The editorial is for an issue of the journal which contains five studies that have used PPIs for research in patients with different illnesses. Dr Katz says that the use of most drugs involves a balance between the side effects and benefits. He refers to these studies to highlight different negative and positive aspects surrounding he use of PPI drugs. He also suggests reasons why this particular drug is possibly being over-prescribed.
What risks did the article report?
One study looked at the risk of fractures in a large cohort of 130,487 post-menopausal women over a follow-up period of 7.8 years. They found that women who were taking PPIs had a modestly increased risk of fractures of the spine, lower arm and overall fractures compared to women who had not been taking the drug (Hazard ratio [HR] 1.24, 95% confidence interval [CI] 1.15 to 1.36).
Dr Katz suggests that previous research has also shown an increased risk of infection with the bacterium clostridium difficile, which can lead to diarrhoea. He quotes a separate article in the same issue of the journal, which showed that using PPIs as part of the treatment for clostridium difficile infection was associated with a 42%increase in the rate of re-infection with this type of bacteria.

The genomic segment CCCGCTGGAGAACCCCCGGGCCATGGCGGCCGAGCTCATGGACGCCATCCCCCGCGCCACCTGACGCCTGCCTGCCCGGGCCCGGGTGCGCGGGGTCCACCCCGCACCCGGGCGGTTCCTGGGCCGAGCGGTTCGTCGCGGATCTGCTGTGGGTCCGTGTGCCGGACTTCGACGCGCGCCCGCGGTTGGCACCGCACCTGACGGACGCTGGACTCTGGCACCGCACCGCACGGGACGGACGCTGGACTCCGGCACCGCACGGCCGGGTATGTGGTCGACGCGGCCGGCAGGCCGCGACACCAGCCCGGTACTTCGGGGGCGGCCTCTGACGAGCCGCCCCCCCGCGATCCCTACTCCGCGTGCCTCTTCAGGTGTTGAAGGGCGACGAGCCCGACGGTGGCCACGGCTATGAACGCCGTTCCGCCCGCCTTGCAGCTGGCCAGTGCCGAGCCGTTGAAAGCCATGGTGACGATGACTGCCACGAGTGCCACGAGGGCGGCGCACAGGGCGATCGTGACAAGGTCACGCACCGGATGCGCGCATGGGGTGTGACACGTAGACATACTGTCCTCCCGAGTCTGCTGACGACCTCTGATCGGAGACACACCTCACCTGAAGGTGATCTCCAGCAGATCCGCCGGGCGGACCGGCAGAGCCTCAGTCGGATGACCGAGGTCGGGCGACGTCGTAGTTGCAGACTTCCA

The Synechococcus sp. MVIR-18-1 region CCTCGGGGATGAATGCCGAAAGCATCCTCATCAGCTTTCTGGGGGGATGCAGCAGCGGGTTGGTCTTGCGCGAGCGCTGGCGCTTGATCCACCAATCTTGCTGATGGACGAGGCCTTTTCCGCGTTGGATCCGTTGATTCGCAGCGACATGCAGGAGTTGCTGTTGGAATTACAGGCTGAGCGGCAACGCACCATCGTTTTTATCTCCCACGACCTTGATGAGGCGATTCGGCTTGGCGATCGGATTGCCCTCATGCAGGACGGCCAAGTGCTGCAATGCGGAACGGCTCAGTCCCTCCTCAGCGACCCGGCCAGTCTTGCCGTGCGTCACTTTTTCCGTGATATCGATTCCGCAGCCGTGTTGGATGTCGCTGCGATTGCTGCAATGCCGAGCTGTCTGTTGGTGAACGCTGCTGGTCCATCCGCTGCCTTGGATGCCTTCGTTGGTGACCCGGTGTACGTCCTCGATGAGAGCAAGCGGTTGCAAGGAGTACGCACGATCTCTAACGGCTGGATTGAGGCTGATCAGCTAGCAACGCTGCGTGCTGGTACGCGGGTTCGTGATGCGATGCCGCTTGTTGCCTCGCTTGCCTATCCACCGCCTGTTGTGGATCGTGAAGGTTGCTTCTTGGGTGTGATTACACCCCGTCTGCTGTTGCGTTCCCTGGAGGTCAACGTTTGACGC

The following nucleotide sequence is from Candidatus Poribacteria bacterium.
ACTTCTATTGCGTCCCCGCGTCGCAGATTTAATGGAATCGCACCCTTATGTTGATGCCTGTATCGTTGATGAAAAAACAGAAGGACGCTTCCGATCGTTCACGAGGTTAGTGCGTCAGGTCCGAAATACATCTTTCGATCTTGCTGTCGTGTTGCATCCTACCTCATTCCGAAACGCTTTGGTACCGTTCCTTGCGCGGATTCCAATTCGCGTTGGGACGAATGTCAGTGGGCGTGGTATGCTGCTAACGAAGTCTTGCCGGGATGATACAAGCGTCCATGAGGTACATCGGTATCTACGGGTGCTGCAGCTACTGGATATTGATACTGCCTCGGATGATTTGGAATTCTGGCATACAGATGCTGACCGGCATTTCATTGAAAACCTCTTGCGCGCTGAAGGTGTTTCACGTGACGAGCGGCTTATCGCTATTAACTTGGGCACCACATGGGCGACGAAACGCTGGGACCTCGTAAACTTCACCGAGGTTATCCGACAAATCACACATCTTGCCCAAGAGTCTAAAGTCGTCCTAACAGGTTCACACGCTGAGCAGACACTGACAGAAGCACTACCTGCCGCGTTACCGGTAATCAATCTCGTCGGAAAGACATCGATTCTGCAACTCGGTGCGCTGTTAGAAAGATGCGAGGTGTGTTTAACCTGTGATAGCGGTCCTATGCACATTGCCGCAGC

Why might PPI drugs be over-prescribed?
Dr Katz suggests that patients tend to be given a larger dose than is necessary for some conditions. He describes one study in the journal, which found that for people who were taking PPIs for bleeding caused by stomach ulcers, high doses were no more effective at preventing bleeding than low doses.
Dr Katz also says that approximately 25% of adults report dyspepsia (indigestion) and, although PPIs can reduce this condition, the adverse effects of this treatment may outweigh the benefits. He suggests that in some patients alternative treatments such as eating smaller meals, weight loss, smoking cessation and stress reduction may all help. He further suggests that referring to common symptoms such as heartburn by “fancy” names such as “gastroesophageal reflux” leads to patients thinking they need treatment in the form of pills.